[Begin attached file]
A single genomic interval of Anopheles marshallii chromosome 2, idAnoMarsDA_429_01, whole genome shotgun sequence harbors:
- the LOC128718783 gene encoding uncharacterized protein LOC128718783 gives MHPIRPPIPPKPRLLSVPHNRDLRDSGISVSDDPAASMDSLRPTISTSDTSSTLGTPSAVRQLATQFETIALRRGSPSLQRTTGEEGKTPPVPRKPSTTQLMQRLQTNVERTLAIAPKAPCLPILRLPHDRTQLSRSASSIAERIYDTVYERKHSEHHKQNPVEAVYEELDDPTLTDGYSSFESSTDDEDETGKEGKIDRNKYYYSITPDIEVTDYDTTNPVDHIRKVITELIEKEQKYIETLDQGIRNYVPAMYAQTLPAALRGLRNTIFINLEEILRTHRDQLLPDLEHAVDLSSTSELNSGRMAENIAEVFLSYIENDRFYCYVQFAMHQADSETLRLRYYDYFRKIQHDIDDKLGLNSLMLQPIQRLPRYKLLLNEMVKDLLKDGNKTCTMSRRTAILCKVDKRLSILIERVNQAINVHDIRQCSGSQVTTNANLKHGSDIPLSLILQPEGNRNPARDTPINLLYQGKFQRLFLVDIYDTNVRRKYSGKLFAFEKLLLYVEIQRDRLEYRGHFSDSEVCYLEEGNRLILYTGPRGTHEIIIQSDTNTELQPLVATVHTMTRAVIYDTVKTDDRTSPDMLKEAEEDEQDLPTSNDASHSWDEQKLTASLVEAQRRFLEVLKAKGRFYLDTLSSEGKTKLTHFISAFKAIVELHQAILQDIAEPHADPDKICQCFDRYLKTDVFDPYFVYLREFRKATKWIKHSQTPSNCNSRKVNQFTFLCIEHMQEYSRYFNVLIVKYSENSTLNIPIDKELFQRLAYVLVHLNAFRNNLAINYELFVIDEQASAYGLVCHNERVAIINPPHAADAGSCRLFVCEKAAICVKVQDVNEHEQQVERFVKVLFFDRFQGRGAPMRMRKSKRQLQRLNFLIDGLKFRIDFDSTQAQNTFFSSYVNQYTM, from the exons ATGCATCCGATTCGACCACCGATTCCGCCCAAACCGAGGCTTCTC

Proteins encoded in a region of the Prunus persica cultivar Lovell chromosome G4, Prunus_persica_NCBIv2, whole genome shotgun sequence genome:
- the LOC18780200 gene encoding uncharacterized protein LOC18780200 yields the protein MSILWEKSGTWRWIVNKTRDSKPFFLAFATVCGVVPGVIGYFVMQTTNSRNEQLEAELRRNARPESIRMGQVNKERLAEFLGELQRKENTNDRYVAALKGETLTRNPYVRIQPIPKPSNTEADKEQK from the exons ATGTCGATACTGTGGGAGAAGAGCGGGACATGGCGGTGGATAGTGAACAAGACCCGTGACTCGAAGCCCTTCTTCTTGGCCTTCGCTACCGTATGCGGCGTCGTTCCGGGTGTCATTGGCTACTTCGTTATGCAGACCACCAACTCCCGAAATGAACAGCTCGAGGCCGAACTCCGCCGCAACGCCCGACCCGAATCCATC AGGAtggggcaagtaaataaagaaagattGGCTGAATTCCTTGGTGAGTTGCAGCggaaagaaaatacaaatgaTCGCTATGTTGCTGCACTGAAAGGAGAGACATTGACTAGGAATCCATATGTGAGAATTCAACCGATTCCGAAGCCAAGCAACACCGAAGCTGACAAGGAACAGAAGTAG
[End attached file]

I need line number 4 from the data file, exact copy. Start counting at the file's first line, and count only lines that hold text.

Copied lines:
- the LOC18780200 gene encoding uncharacterized protein LOC18780200 yields the protein MSILWEKSGTWRWIVNKTRDSKPFFLAFATVCGVVPGVIGYFVMQTTNSRNEQLEAELRRNARPESIRMGQVNKERLAEFLGELQRKENTNDRYVAALKGETLTRNPYVRIQPIPKPSNTEADKEQK from the exons ATGTCGATACTGTGGGAGAAGAGCGGGACATGGCGGTGGATAGTGAACAAGACCCGTGACTCGAAGCCCTTCTTCTTGGCCTTCGCTACCGTATGCGGCGTCGTTCCGGGTGTCATTGGCTACTTCGTTATGCAGACCACCAACTCCCGAAATGAACAGCTCGAGGCCGAACTCCGCCGCAACGCCCGACCCGAATCCATC AGGAtggggcaagtaaataaagaaagattGGCTGAATTCCTTGGTGAGTTGCAGCggaaagaaaatacaaatgaTCGCTATGTTGCTGCACTGAAAGGAGAGACATTGACTAGGAATCCATATGTGAGAATTCAACCGATTCCGAAGCCAAGCAACACCGAAGCTGACAAGGAACAGAAGTAG